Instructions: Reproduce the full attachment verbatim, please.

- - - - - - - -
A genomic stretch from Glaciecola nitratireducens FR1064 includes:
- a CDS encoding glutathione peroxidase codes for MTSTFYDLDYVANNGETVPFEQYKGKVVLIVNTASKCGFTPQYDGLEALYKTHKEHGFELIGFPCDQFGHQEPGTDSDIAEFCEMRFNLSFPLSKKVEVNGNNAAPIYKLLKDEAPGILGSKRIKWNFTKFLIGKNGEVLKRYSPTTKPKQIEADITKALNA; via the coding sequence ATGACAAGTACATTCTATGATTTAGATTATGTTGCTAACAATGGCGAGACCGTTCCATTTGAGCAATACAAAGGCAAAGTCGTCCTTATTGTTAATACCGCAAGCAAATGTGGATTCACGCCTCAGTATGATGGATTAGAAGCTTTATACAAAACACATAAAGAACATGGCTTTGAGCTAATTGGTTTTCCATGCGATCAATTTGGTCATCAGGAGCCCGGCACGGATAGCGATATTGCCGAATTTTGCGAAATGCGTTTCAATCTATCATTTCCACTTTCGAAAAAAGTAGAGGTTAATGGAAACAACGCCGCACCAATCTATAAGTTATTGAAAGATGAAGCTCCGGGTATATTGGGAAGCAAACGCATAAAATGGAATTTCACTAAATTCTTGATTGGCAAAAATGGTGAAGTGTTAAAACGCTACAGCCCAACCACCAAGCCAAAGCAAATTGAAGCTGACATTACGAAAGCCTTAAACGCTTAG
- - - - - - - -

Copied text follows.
A genomic stretch from Glaciecola nitratireducens FR1064 includes:
- a CDS encoding glutathione peroxidase codes for MTSTFYDLDYVANNGETVPFEQYKGKVVLIVNTASKCGFTPQYDGLEALYKTHKEHGFELIGFPCDQFGHQEPGTDSDIAEFCEMRFNLSFPLSKKVEVNGNNAAPIYKLLKDEAPGILGSKRIKWNFTKFLIGKNGEVLKRYSPTTKPKQIEADITKALNA; via the coding sequence ATGACAAGTACATTCTATGATTTAGATTATGTTGCTAACAATGGCGAGACCGTTCCATTTGAGCAATACAAAGGCAAAGTCGTCCTTATTGTTAATACCGCAAGCAAATGTGGATTCACGCCTCAGTATGATGGATTAGAAGCTTTATACAAAACACATAAAGAACATGGCTTTGAGCTAATTGGTTTTCCATGCGATCAATTTGGTCATCAGGAGCCCGGCACGGATAGCGATATTGCCGAATTTTGCGAAATGCGTTTCAATCTATCATTTCCACTTTCGAAAAAAGTAGAGGTTAATGGAAACAACGCCGCACCAATCTATAAGTTATTGAAAGATGAAGCTCCGGGTATATTGGGAAGCAAACGCATAAAATGGAATTTCACTAAATTCTTGATTGGCAAAAATGGTGAAGTGTTAAAACGCTACAGCCCAACCACCAAGCCAAAGCAAATTGAAGCTGACATTACGAAAGCCTTAAACGCTTAG